Why the Pui Fan Lee fan bus is so special

Fans from around the world have made the pilgrimage to Pui’s hometown of Yangon to witness the birth of a young girl named Pui.

In Yangon, the city that Pui grew up in, a few years ago, the first fan bus was set up.

The first fan was taken to Yangon on March 1, 2014.

Since then, more than 10,000 people have attended the bus.

In the months since, the bus has travelled from Yangon’s main road to the city center, where the Pupi Fan Lee was born on May 12, 2019.

Pui was named after a member of her family.

She was born with the disease of cerebral palsy and is still in intensive care.

Pui’s mother, who lives in the city, was not at the birth.

Pupi, who is named after her favorite player of the Pups, has lived a normal life, her mother said.

Pumia, who was born in Yangon in May, was named by her mother.

“She was not able to speak until the birth,” her mother, Tiwon Pumia-Nye, told ABC News.

Tiwon, who has been a member the family for nearly three decades, said the family was not expecting a girl named after the team’s star player.

“I think she is a beautiful girl and I hope she grows up and can speak to the world,” she said.

“She is a real person, not just an actress.

She has a real soul and she wants to do good for the world.”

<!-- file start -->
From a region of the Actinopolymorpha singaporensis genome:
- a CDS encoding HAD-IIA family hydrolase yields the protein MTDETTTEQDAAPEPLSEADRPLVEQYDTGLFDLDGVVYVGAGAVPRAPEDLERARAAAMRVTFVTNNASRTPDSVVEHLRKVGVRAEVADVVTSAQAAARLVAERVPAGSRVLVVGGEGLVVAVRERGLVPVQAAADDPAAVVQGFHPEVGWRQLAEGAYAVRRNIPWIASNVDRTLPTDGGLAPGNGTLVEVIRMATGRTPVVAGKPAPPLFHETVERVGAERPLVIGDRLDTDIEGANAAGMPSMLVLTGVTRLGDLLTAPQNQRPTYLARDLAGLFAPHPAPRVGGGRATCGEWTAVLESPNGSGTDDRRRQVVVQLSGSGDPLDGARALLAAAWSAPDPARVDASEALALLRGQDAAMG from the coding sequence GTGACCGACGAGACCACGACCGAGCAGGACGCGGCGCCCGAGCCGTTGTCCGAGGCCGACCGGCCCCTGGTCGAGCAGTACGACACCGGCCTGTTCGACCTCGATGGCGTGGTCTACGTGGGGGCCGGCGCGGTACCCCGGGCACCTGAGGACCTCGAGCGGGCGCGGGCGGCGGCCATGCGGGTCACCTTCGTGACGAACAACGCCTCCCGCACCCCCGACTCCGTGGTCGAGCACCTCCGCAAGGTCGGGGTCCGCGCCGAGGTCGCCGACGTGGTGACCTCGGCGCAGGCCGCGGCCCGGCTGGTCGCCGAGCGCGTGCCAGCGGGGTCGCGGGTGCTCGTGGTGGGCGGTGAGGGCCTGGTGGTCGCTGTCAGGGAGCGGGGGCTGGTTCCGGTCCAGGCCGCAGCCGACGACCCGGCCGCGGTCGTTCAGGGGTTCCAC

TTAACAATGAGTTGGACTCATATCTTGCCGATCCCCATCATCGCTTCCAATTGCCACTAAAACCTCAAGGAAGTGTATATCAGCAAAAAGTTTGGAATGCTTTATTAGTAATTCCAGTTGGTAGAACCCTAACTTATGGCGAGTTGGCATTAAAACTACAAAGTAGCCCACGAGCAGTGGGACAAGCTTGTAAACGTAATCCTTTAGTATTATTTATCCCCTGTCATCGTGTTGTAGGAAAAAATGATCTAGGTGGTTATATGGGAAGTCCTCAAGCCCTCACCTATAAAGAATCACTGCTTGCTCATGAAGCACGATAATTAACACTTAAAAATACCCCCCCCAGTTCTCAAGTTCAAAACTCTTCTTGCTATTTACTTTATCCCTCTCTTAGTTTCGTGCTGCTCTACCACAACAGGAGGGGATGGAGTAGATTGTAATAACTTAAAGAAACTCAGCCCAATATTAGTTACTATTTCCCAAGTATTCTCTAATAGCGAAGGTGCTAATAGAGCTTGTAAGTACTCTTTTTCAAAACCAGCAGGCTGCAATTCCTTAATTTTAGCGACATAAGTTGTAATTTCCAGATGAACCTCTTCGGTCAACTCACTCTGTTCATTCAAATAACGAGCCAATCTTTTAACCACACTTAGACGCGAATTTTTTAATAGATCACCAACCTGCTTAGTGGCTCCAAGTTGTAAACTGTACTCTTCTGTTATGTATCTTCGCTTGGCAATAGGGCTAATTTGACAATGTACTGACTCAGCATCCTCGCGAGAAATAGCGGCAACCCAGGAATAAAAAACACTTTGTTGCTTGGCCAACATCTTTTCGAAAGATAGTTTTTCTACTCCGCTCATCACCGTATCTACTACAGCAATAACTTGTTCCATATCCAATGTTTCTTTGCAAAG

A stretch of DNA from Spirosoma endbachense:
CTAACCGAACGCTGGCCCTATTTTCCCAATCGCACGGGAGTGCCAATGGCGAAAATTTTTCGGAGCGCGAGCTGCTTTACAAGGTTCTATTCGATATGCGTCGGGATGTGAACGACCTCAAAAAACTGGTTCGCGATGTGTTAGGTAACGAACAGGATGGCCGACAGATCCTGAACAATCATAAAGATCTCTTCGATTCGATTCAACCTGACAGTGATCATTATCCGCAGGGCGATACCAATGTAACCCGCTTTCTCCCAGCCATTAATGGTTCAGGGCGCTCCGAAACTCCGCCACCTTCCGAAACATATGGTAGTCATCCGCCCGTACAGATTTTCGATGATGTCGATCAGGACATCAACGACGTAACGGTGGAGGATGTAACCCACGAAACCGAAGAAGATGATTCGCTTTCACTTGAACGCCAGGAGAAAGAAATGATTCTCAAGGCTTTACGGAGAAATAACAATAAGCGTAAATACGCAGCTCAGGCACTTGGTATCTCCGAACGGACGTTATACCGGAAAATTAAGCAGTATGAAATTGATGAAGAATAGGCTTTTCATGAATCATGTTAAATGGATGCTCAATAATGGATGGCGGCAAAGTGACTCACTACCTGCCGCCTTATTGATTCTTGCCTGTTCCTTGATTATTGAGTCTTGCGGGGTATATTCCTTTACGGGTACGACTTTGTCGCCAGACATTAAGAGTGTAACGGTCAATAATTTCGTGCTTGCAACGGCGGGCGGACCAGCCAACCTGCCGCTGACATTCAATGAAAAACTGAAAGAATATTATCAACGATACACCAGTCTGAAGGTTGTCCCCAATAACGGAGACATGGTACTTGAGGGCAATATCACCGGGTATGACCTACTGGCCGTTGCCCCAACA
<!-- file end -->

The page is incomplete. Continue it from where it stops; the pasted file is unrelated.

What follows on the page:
Pupia, a native of Nairobi, Kenya, grew up playing basketball and soccer.

She moved to the United States to study at Stanford University, and after her senior year of college, she became a nurse.

She is currently in the process of obtaining a master’s degree in nursing.

She is an active member of the Yakuza street gang, which is known for kidnapping women and selling their organs, according to her family and police.

At the time of her birth, Pui was not aware that she was a daughter of a member.

Pui’s parents, who live in Yangons hometown of Ngoyon in northeastern Myanmar, have traveled to Yangons capital, Naypyidaw, where they were welcomed by President Aung San Suu Kyi and Prime Minister Aung Hlaing, who visited their home on April 30.

Puma’s parents said Pui, a 6-year-old girl, has a rare condition called Pupa Syndrome.

When Pupia is born, the disease causes a huge swelling of her brain, which can cause her seizures.

Doctors told her family she would be able to communicate with people.

“But it’s very hard to communicate and talk with people,” her father, Pumiasi Nye, said.

On Saturday, she will be introduced to the entire world for the first time.

Nye said his daughter was taken from his parents home without even seeing her parents.

Now, she is in a special hospital for the rest of her life, and he said the Pumases are looking forward to seeing her every day.

“We are happy and grateful for this beautiful little girl,” he said.